Hard work and perseverance have been paying off for Stornoway Diamond (TSX: SWY) president and CEO Matt Manson.
The 48-year-old executive recently saw the start of construction at the Renard diamond project in north-central Quebec — nearly a decade after the project first caught his eye as a potential acquisition.
“I’ve been in this since then to see the mine built,” the Glasgow native says during an interview at his downtown Toronto office in the historic Gooderham Building. The third-floor suite is mainly used for investor relations, as Stornoway’s headquarters are in Montreal.
Construction at Renard kicked off in July, after Stornoway closed a nearly $1-billion financing. Commercial production at the mine is targeted for mid-2017, and once in full swing, Quebec’s first diamond mine should produce 1.6 million carats a year over an initial 11-year life. Notably, Renard will be the first diamond mine in Canada to be accessible by an all-weather road.
Getting to this point has not been easy. But of all the challenges he’s faced along the way, Manson says his biggest achievement as CEO has been closing the $946-million financing package — a complex deal that included debt, equity, and streaming components. The deal, which Stornoway pulled off with a $120-million market capitalization, is the biggest-ever project financing for a publicly listed diamond company, and involved funding from the Quebec government, private equity, an institutional fund, and an equipment manufacturer.
“I deserve the Nobel prize in mine project financing for doing that,” Manson says, smiling. “I’m happy for you to use that quote.”
While Manson previously worked for Aber Resources, a predecessor of Dominion Diamond (TSX: DDC; NYSE: DDC), his involvement with Renard actually started with a gold company — Quebec’s Agnico Eagle Mines (TSX: AEM; NYSE: AEM).
In 2005, Agnico hired Manson to run its 40% subsidiary Contact Diamond and to find an acquisition for it. Manson began looking at buying the promising Renard project.
At that time, Ashton and SOQUEM — the mining exploration arm of the Quebec government — jointly owned Renard. The partners had conducted four years of exploration work on the asset since discovering it in 2001.
After a few false starts, Manson took the acquisition idea to Stornoway’s then CEO Eira Thomas in 2006. (Thomas was involved in Aber Resources’ discovery of the Diavik diamond project in the Northwest Territories.) Stornoway and Contact already had a joint diamond exploration program in place, so the possibility of buying Renard piqued Thomas’s interest.
This resulted in Stornoway acquiring Ashton and Contact in a merger that closed in early 2007, providing the company with a 50% interest in Renard.
Agnico helped finance the combination by providing Stornoway $23 million of the $60-million cash component of the bid for Contact and Ashton, Manson notes, adding Stornoway took care of the rest.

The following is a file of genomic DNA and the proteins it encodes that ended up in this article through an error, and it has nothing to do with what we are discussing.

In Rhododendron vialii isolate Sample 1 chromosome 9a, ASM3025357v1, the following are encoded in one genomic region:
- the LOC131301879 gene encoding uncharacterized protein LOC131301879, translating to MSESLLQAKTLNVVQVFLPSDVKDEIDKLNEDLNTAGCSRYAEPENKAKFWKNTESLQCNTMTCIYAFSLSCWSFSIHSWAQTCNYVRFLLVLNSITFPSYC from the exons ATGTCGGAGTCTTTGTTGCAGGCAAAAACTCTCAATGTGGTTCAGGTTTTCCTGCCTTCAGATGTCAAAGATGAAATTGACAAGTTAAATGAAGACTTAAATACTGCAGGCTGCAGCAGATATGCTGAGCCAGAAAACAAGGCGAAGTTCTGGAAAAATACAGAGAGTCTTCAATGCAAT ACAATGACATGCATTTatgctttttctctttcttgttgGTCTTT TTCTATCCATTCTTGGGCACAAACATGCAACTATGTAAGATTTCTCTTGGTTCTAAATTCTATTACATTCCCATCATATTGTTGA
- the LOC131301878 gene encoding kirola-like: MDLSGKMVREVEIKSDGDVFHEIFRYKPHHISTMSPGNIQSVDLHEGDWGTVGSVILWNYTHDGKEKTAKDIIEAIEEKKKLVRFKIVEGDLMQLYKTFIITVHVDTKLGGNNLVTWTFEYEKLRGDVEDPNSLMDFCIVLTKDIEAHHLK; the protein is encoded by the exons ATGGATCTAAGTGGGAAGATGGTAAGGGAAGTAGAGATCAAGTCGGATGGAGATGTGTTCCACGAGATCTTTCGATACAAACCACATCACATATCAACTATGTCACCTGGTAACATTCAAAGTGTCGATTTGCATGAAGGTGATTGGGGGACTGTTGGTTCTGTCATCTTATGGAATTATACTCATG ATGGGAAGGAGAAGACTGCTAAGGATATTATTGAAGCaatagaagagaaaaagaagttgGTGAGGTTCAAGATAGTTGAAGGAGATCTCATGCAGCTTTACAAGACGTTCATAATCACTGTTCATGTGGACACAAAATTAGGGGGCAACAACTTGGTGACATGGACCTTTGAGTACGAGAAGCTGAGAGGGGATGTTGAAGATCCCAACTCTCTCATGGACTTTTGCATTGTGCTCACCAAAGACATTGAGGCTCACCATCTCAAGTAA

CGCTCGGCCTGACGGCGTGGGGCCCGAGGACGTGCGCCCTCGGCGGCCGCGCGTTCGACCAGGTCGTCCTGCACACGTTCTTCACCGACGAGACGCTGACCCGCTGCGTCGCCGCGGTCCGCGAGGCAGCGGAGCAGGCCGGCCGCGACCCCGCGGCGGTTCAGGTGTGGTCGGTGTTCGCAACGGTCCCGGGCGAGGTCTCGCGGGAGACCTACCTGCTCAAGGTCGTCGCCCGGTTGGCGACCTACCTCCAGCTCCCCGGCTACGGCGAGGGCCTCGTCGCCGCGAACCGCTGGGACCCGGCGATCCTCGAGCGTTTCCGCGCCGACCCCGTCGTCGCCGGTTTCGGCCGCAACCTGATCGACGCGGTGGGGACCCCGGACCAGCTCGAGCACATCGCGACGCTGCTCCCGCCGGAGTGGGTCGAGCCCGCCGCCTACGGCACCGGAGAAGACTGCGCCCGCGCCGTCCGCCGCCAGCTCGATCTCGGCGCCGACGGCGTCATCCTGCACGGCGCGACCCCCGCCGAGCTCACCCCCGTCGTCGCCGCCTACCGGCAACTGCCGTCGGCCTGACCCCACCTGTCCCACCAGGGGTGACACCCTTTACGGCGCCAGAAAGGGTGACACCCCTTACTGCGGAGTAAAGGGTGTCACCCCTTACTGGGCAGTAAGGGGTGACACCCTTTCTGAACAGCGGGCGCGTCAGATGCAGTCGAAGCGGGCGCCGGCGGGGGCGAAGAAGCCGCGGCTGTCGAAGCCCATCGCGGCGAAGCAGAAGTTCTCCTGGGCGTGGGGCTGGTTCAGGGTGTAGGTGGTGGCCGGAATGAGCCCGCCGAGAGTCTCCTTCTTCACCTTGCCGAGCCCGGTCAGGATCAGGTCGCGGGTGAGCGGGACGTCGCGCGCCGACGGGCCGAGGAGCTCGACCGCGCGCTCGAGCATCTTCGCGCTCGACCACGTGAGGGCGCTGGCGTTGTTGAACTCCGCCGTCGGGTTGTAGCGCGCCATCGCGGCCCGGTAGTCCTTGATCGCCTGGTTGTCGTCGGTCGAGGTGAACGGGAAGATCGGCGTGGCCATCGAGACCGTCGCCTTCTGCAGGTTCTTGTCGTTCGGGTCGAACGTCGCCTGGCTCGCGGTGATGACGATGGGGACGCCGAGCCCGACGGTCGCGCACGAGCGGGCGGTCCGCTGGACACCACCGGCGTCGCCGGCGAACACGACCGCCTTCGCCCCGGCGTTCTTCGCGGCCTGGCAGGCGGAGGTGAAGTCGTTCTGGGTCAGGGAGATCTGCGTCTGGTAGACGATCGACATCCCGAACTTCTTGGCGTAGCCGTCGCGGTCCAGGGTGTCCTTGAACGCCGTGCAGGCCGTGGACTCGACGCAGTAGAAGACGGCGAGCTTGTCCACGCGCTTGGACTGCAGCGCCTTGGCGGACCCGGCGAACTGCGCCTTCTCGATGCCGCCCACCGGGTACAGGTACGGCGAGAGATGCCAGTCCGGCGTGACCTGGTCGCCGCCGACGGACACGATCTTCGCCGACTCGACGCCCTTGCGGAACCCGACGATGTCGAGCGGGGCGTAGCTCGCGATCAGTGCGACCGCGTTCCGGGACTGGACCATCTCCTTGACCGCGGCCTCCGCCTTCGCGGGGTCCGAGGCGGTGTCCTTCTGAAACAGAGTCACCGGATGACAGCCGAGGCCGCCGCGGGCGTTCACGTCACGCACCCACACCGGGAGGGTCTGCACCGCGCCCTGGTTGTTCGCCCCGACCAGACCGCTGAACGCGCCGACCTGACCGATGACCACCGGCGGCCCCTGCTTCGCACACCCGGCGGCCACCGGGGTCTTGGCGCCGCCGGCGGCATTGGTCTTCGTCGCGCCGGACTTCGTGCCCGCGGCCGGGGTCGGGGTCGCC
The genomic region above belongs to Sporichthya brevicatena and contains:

Manson says Agnico has taken part in every Stornoway financing since then and currently has a 3.3% interest in the company.
“At this stage, it is a value investment for them. You know, we are not going to be taken over by Agnico. But they like the asset, they have always liked it, and there is a lot of history there.”
Manson, who became Stornoway’s president in March 2007 and CEO in January 2009, concedes the company, like many other juniors, took a turn for the worse in 2008.
Renard’s first preliminary economic assessment (PEA) in October 2008 failed to impress investors, with a seven-year mine life and modest economics.
“It was a small and skinny diamond project in the middle of nowhere and in the middle of a credit crisis and the stock sank like a stone,” Manson recounts. Shares bottomed that year at 5¢.
But things quickly turned around, as Stornoway managed to raise funds for a 2009 drill program.
“We had a stroke of extreme great fortune because at that stage, the only money out there was flow through and because we were a Quebec company we could access Quebec super flow.”
Stornoway raised $3 million through flow-through shares and partner SOQUEM matched that to give it $6 million.
“We went drilling and we had a complete home run,” Manson says. “We discovered that the Renard 2 orebody — contrary to established dogma — was getting bigger as it went down, rather than skinnier. Kimberlites are supposed to be carrot-shaped, fat at the top and skinner at the bottom, and this thing was actually going the other way.”
As drilling at depth at Renard 2 began hitting long intersections of kimberlite, the picture started to change for Stornoway.
“The stock began to take off, and we raised more flow though and did more drilling and by the end of the year we were back up, and I believe 85¢ was the high,” Manson says.
By the end of 2009, Stornoway had tripled Renard’s resource estimate.